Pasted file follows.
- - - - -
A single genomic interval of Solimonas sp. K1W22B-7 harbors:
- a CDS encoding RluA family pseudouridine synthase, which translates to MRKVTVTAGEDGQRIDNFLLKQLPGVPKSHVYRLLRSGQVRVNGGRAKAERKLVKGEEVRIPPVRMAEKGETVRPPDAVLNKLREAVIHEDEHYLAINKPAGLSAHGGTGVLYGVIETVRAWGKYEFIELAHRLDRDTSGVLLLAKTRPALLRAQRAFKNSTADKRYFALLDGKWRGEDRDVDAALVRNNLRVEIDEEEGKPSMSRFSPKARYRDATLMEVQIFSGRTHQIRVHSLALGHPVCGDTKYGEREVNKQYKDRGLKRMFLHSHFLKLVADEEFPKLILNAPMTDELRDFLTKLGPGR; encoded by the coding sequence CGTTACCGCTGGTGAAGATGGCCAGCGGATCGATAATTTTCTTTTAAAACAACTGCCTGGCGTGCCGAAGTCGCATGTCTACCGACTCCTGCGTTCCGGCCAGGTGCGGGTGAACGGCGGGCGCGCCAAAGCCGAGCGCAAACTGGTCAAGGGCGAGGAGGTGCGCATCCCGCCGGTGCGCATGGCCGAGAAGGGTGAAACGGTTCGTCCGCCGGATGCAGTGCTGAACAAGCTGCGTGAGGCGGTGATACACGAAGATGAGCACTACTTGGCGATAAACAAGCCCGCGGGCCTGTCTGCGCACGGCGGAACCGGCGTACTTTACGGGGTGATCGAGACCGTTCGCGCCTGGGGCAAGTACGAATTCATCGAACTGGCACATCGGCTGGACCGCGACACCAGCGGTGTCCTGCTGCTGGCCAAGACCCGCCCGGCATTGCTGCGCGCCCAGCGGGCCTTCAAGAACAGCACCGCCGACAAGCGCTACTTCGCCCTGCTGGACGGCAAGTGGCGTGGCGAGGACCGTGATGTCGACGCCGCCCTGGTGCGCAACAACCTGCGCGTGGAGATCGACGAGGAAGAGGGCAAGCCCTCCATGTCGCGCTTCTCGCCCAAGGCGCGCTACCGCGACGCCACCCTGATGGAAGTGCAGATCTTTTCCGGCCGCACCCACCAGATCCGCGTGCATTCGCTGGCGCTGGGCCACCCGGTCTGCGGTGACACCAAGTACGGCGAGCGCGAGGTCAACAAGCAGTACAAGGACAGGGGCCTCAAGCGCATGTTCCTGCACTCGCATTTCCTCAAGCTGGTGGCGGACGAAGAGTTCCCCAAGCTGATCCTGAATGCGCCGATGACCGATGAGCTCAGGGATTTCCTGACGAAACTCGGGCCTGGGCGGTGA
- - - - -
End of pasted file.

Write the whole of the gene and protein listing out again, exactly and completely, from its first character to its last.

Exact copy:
A single genomic interval of Solimonas sp. K1W22B-7 harbors:
- a CDS encoding RluA family pseudouridine synthase, which translates to MRKVTVTAGEDGQRIDNFLLKQLPGVPKSHVYRLLRSGQVRVNGGRAKAERKLVKGEEVRIPPVRMAEKGETVRPPDAVLNKLREAVIHEDEHYLAINKPAGLSAHGGTGVLYGVIETVRAWGKYEFIELAHRLDRDTSGVLLLAKTRPALLRAQRAFKNSTADKRYFALLDGKWRGEDRDVDAALVRNNLRVEIDEEEGKPSMSRFSPKARYRDATLMEVQIFSGRTHQIRVHSLALGHPVCGDTKYGEREVNKQYKDRGLKRMFLHSHFLKLVADEEFPKLILNAPMTDELRDFLTKLGPGR; encoded by the coding sequence CGTTACCGCTGGTGAAGATGGCCAGCGGATCGATAATTTTCTTTTAAAACAACTGCCTGGCGTGCCGAAGTCGCATGTCTACCGACTCCTGCGTTCCGGCCAGGTGCGGGTGAACGGCGGGCGCGCCAAAGCCGAGCGCAAACTGGTCAAGGGCGAGGAGGTGCGCATCCCGCCGGTGCGCATGGCCGAGAAGGGTGAAACGGTTCGTCCGCCGGATGCAGTGCTGAACAAGCTGCGTGAGGCGGTGATACACGAAGATGAGCACTACTTGGCGATAAACAAGCCCGCGGGCCTGTCTGCGCACGGCGGAACCGGCGTACTTTACGGGGTGATCGAGACCGTTCGCGCCTGGGGCAAGTACGAATTCATCGAACTGGCACATCGGCTGGACCGCGACACCAGCGGTGTCCTGCTGCTGGCCAAGACCCGCCCGGCATTGCTGCGCGCCCAGCGGGCCTTCAAGAACAGCACCGCCGACAAGCGCTACTTCGCCCTGCTGGACGGCAAGTGGCGTGGCGAGGACCGTGATGTCGACGCCGCCCTGGTGCGCAACAACCTGCGCGTGGAGATCGACGAGGAAGAGGGCAAGCCCTCCATGTCGCGCTTCTCGCCCAAGGCGCGCTACCGCGACGCCACCCTGATGGAAGTGCAGATCTTTTCCGGCCGCACCCACCAGATCCGCGTGCATTCGCTGGCGCTGGGCCACCCGGTCTGCGGTGACACCAAGTACGGCGAGCGCGAGGTCAACAAGCAGTACAAGGACAGGGGCCTCAAGCGCATGTTCCTGCACTCGCATTTCCTCAAGCTGGTGGCGGACGAAGAGTTCCCCAAGCTGATCCTGAATGCGCCGATGACCGATGAGCTCAGGGATTTCCTGACGAAACTCGGGCCTGGGCGGTGA